I had the pleasure of attending the COAST/UCOP Sleep Symposium last week entitled Sleep, Stress, & Obesity: A Weighty Issue. It was a combined presentation by UCB, UC Davis, and UCSF. There were several interesting points raised about the connection of sleep, stress, and weight, some of which I thought I might share here.
First off, some general information about sleep deficiency. Sleep deficiency and sleep disorders are associated with weight changes, mood changes including depression, diabetes and pre-diabetic changes, cardiac problems such as hypertension, and cognitive problems that can often look like early dementia. Sleep disorders such as sleep apnea (multiple periods while asleep where breathing stops or the airway becomes very narrow and oxygen levels drop) can cause psychiatric symptoms such as poor sleep, daytime sleepiness, mood changes, depression, fatigue, poor concentration, and memory problems. Up to 10% of men have sleep apnea and most are not diagnosed.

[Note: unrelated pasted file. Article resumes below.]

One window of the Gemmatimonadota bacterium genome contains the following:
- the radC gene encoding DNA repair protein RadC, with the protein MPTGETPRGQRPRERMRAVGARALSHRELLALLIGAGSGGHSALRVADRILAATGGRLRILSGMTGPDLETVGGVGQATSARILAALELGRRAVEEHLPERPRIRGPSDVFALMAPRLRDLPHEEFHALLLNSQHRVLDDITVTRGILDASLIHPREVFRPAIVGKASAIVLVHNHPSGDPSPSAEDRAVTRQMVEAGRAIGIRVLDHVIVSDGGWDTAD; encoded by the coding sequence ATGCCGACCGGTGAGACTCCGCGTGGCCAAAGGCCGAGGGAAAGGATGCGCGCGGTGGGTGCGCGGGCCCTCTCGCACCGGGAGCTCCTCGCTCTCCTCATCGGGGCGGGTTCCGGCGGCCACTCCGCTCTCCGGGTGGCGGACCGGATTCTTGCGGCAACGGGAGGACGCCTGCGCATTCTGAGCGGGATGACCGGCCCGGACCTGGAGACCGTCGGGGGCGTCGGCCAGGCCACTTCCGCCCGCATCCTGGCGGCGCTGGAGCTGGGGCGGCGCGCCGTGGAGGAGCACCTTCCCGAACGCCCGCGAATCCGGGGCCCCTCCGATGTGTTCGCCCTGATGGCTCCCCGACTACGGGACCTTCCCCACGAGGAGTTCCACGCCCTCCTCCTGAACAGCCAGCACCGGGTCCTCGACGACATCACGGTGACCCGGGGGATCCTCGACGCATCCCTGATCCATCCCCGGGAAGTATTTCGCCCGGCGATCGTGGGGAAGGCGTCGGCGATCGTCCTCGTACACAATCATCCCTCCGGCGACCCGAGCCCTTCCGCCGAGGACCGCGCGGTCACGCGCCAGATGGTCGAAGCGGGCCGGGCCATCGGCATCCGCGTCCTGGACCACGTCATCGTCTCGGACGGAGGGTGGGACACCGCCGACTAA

There were multiple great presentations. Below are two that were of interest to me:
One study looked at how chemical changes normally associated with feeling of hunger, satiety, and sugar cravings were altered with sleep deprivation. They were able to see actual changes in these chemicals with only a few nights of reduced sleep. Studies showed that the sleep deprived individuals would then overeat and prefer sweets and snacks accordingly.